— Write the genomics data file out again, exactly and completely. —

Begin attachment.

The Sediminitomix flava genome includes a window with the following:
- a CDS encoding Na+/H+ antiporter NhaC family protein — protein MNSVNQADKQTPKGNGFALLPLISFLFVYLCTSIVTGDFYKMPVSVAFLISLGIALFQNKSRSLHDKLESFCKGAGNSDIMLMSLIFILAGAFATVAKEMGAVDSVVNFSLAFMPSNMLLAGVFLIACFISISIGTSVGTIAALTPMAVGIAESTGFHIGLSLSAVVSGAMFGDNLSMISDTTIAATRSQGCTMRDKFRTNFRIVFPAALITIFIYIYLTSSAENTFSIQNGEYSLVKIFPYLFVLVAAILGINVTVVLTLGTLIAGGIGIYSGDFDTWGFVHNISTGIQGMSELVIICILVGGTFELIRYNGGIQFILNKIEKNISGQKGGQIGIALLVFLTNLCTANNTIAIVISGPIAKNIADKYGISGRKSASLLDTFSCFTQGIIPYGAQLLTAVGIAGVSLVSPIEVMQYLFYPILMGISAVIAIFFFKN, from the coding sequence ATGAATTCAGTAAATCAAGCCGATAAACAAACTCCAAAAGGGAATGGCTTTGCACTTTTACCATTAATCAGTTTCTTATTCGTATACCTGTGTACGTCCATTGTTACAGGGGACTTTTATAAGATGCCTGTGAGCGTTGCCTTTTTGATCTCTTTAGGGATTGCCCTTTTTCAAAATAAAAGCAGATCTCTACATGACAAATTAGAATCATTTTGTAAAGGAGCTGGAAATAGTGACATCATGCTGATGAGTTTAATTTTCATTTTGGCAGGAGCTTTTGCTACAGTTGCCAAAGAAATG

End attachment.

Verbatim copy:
The Sediminitomix flava genome includes a window with the following:
- a CDS encoding Na+/H+ antiporter NhaC family protein — protein MNSVNQADKQTPKGNGFALLPLISFLFVYLCTSIVTGDFYKMPVSVAFLISLGIALFQNKSRSLHDKLESFCKGAGNSDIMLMSLIFILAGAFATVAKEMGAVDSVVNFSLAFMPSNMLLAGVFLIACFISISIGTSVGTIAALTPMAVGIAESTGFHIGLSLSAVVSGAMFGDNLSMISDTTIAATRSQGCTMRDKFRTNFRIVFPAALITIFIYIYLTSSAENTFSIQNGEYSLVKIFPYLFVLVAAILGINVTVVLTLGTLIAGGIGIYSGDFDTWGFVHNISTGIQGMSELVIICILVGGTFELIRYNGGIQFILNKIEKNISGQKGGQIGIALLVFLTNLCTANNTIAIVISGPIAKNIADKYGISGRKSASLLDTFSCFTQGIIPYGAQLLTAVGIAGVSLVSPIEVMQYLFYPILMGISAVIAIFFFKN, from the coding sequence ATGAATTCAGTAAATCAAGCCGATAAACAAACTCCAAAAGGGAATGGCTTTGCACTTTTACCATTAATCAGTTTCTTATTCGTATACCTGTGTACGTCCATTGTTACAGGGGACTTTTATAAGATGCCTGTGAGCGTTGCCTTTTTGATCTCTTTAGGGATTGCCCTTTTTCAAAATAAAAGCAGATCTCTACATGACAAATTAGAATCATTTTGTAAAGGAGCTGGAAATAGTGACATCATGCTGATGAGTTTAATTTTCATTTTGGCAGGAGCTTTTGCTACAGTTGCCAAAGAAATG